Spiders from Japan, which live in cooler habitats, developed at both low and high temperatures, compared to a native population, which hatched less and developed more slowly when exposed to low temperatures. This study only tested one invasive and one native population, and it would be worthwhile to compare multiple invasive populations from both cooler and warmer habitats, as well as multiple native populations across Australia.
Although the invasive habitat in Japan is more extreme in temperature, spiders also live in more urbanized habitats compared to the native population. Urban habitats are hotter, and we would like to measure what conditions the animals are directly experiencing in the urban and natural habitats, to find out if spiders are able to colonize cooler climates because they thrive in urban heat islands habitats.
Some organisms may be better equipped to deal with changes we are facing with urbanization, habitat fragmentation, and climate change. In the case of Australian redback spiders, within twenty years, we found that an invasive population changed significantly in traits related to thermal performance, which may give them an advantage as temperatures change worldwide.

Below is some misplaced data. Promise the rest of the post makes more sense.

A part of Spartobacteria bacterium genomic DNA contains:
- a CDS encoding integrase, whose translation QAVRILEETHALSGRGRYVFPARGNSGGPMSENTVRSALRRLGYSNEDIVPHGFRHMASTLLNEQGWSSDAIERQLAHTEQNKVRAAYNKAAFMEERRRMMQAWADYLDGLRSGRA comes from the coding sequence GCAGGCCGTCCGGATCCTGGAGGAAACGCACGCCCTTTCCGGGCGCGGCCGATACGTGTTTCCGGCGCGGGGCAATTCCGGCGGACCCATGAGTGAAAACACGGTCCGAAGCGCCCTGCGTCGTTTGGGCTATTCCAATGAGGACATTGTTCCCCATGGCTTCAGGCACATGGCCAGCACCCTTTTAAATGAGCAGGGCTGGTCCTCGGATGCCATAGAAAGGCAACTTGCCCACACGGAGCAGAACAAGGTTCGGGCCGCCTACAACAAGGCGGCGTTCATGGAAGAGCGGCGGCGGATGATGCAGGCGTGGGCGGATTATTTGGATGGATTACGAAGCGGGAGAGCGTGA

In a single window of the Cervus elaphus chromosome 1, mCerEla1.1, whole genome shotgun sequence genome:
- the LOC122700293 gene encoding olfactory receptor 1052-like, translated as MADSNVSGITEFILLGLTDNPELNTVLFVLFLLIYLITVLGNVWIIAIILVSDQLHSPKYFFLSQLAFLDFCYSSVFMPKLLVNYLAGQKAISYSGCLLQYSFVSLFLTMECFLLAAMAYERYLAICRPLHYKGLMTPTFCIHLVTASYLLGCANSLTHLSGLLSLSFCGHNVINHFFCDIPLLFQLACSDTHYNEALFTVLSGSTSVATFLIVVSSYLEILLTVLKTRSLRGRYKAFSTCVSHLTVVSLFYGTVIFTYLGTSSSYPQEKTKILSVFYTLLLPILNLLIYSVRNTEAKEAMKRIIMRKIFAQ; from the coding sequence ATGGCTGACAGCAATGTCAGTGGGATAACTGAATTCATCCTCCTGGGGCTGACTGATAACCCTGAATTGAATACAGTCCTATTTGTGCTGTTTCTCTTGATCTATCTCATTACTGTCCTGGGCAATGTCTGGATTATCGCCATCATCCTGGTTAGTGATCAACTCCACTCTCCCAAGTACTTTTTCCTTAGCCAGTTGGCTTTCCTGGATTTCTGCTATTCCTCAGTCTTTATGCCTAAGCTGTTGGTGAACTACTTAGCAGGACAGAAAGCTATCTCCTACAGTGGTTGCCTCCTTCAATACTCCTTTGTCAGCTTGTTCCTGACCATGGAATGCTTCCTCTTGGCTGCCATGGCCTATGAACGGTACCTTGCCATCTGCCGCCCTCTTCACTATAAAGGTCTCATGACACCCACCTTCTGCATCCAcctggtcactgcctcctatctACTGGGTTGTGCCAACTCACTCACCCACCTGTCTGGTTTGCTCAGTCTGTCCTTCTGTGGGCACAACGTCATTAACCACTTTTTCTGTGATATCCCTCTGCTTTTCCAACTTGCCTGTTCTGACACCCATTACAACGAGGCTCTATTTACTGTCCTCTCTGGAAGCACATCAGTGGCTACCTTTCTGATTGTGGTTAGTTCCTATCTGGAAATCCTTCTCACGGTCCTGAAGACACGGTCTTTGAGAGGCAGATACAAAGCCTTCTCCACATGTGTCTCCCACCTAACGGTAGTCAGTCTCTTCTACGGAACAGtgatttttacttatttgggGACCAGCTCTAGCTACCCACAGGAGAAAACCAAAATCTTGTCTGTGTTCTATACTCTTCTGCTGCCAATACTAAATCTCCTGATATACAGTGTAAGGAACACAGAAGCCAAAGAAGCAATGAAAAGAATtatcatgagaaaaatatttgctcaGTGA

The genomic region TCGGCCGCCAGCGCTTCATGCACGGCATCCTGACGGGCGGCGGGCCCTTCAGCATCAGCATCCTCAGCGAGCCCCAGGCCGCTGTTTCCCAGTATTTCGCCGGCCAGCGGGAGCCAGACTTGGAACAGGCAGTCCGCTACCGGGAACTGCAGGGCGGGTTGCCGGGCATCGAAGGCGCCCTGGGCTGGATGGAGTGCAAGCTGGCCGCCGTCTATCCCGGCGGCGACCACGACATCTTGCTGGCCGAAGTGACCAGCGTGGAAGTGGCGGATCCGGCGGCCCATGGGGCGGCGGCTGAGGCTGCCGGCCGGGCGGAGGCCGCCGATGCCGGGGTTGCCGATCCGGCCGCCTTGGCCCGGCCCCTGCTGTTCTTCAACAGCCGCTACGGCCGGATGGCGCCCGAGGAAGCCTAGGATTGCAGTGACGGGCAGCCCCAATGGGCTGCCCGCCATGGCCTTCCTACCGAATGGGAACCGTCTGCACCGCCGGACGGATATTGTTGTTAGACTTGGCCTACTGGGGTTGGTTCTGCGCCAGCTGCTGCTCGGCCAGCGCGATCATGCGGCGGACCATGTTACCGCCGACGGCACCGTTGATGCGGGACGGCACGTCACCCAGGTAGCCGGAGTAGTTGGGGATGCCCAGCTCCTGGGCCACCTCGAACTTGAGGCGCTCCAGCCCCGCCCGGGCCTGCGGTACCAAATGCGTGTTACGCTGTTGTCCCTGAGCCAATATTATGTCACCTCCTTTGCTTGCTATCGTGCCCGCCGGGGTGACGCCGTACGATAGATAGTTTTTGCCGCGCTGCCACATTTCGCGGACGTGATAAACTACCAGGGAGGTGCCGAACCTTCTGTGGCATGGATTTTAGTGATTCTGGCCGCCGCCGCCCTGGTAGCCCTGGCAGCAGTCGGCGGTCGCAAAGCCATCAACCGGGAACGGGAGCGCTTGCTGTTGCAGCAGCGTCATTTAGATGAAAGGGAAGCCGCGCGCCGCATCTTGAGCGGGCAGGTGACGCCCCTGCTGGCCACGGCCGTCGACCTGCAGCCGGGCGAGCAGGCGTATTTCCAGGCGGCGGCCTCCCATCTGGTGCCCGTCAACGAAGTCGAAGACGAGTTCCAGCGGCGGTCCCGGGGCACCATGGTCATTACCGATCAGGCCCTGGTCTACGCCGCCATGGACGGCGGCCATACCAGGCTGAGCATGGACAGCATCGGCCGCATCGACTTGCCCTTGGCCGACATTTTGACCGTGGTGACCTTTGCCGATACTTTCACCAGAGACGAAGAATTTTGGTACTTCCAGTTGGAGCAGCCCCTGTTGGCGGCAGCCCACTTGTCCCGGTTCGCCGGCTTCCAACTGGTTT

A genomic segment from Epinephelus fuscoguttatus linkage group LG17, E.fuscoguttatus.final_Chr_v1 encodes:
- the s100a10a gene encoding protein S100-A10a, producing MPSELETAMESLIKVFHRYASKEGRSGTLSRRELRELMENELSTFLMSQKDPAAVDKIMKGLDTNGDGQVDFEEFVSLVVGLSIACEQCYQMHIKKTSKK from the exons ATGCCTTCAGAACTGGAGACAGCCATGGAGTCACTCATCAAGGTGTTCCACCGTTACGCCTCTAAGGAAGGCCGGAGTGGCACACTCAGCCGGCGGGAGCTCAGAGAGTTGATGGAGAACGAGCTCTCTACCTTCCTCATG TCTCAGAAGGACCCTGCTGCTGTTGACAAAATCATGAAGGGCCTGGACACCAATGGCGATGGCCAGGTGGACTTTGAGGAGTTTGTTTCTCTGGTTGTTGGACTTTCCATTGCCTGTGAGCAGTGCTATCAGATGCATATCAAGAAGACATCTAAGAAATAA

Behavioral traits are studied less frequently; finding increased variability in an invasive population may provide a clue to how the species can thrive in different environments. Understanding how organisms can establish and spread in environments different from their native ranges can help us predict which species will survive in our increasingly urbanized, changing world.
Dr. MonicaMowery is a Zuckerman STEM postdoctoral fellow in the labs of Yael Lubin and Michal Segoli at Ben-Gurion University of the Negev. She received a B.S. in biology and community health at Tufts University, working on butterfly visual signals and behaviour in Sara Lewis’ lab. Her PhD was conducted in the labs of Maydianne Andrade and Andrew Mason at the University of Toronto Scarborough, where she studied invasion success in widow spiders.You can read more about Monica’s work at her website.